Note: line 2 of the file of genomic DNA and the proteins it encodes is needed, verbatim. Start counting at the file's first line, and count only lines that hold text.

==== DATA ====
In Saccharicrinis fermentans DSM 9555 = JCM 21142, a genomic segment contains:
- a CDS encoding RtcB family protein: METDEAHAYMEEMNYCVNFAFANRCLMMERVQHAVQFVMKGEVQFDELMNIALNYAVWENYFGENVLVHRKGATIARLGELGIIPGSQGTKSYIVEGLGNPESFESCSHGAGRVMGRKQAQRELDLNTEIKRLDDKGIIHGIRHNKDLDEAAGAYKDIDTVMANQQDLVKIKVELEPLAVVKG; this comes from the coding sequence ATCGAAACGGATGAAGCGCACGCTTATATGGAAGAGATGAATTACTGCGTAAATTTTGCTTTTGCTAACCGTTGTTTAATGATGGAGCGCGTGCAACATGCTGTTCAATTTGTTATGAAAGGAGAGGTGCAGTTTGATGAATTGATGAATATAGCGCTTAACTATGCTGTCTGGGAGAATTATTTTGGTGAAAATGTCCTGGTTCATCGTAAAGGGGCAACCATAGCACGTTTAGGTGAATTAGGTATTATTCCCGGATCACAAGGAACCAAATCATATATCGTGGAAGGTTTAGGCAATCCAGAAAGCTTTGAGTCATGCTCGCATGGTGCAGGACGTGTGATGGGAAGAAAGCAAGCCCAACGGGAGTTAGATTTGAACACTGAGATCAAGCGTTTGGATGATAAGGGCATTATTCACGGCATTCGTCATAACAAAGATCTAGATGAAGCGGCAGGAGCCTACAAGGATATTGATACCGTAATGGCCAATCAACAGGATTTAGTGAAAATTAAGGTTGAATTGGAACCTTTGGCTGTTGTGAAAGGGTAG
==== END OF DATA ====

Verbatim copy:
- a CDS encoding RtcB family protein: METDEAHAYMEEMNYCVNFAFANRCLMMERVQHAVQFVMKGEVQFDELMNIALNYAVWENYFGENVLVHRKGATIARLGELGIIPGSQGTKSYIVEGLGNPESFESCSHGAGRVMGRKQAQRELDLNTEIKRLDDKGIIHGIRHNKDLDEAAGAYKDIDTVMANQQDLVKIKVELEPLAVVKG; this comes from the coding sequence ATCGAAACGGATGAAGCGCACGCTTATATGGAAGAGATGAATTACTGCGTAAATTTTGCTTTTGCTAACCGTTGTTTAATGATGGAGCGCGTGCAACATGCTGTTCAATTTGTTATGAAAGGAGAGGTGCAGTTTGATGAATTGATGAATATAGCGCTTAACTATGCTGTCTGGGAGAATTATTTTGGTGAAAATGTCCTGGTTCATCGTAAAGGGGCAACCATAGCACGTTTAGGTGAATTAGGTATTATTCCCGGATCACAAGGAACCAAATCATATATCGTGGAAGGTTTAGGCAATCCAGAAAGCTTTGAGTCATGCTCGCATGGTGCAGGACGTGTGATGGGAAGAAAGCAAGCCCAACGGGAGTTAGATTTGAACACTGAGATCAAGCGTTTGGATGATAAGGGCATTATTCACGGCATTCGTCATAACAAAGATCTAGATGAAGCGGCAGGAGCCTACAAGGATATTGATACCGTAATGGCCAATCAACAGGATTTAGTGAAAATTAAGGTTGAATTGGAACCTTTGGCTGTTGTGAAAGGGTAG